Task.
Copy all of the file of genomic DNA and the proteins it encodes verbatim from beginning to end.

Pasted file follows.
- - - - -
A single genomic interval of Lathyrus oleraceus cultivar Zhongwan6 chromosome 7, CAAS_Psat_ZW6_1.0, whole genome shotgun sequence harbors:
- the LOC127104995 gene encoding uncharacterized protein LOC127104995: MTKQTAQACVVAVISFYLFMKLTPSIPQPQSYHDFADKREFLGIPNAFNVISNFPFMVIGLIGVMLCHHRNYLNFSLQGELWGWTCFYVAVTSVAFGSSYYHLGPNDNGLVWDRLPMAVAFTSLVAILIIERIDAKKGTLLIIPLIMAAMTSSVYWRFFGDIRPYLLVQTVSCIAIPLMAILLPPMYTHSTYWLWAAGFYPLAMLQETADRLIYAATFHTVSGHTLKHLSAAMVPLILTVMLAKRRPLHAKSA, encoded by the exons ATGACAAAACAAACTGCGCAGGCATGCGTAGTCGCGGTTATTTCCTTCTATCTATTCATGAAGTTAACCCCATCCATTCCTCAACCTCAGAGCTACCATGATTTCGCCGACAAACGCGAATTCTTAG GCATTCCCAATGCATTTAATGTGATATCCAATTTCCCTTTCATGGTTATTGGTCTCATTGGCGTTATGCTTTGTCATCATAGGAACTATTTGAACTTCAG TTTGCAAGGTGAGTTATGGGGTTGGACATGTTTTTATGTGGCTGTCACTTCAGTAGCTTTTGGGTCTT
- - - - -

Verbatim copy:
A single genomic interval of Lathyrus oleraceus cultivar Zhongwan6 chromosome 7, CAAS_Psat_ZW6_1.0, whole genome shotgun sequence harbors:
- the LOC127104995 gene encoding uncharacterized protein LOC127104995: MTKQTAQACVVAVISFYLFMKLTPSIPQPQSYHDFADKREFLGIPNAFNVISNFPFMVIGLIGVMLCHHRNYLNFSLQGELWGWTCFYVAVTSVAFGSSYYHLGPNDNGLVWDRLPMAVAFTSLVAILIIERIDAKKGTLLIIPLIMAAMTSSVYWRFFGDIRPYLLVQTVSCIAIPLMAILLPPMYTHSTYWLWAAGFYPLAMLQETADRLIYAATFHTVSGHTLKHLSAAMVPLILTVMLAKRRPLHAKSA, encoded by the exons ATGACAAAACAAACTGCGCAGGCATGCGTAGTCGCGGTTATTTCCTTCTATCTATTCATGAAGTTAACCCCATCCATTCCTCAACCTCAGAGCTACCATGATTTCGCCGACAAACGCGAATTCTTAG GCATTCCCAATGCATTTAATGTGATATCCAATTTCCCTTTCATGGTTATTGGTCTCATTGGCGTTATGCTTTGTCATCATAGGAACTATTTGAACTTCAG TTTGCAAGGTGAGTTATGGGGTTGGACATGTTTTTATGTGGCTGTCACTTCAGTAGCTTTTGGGTCTT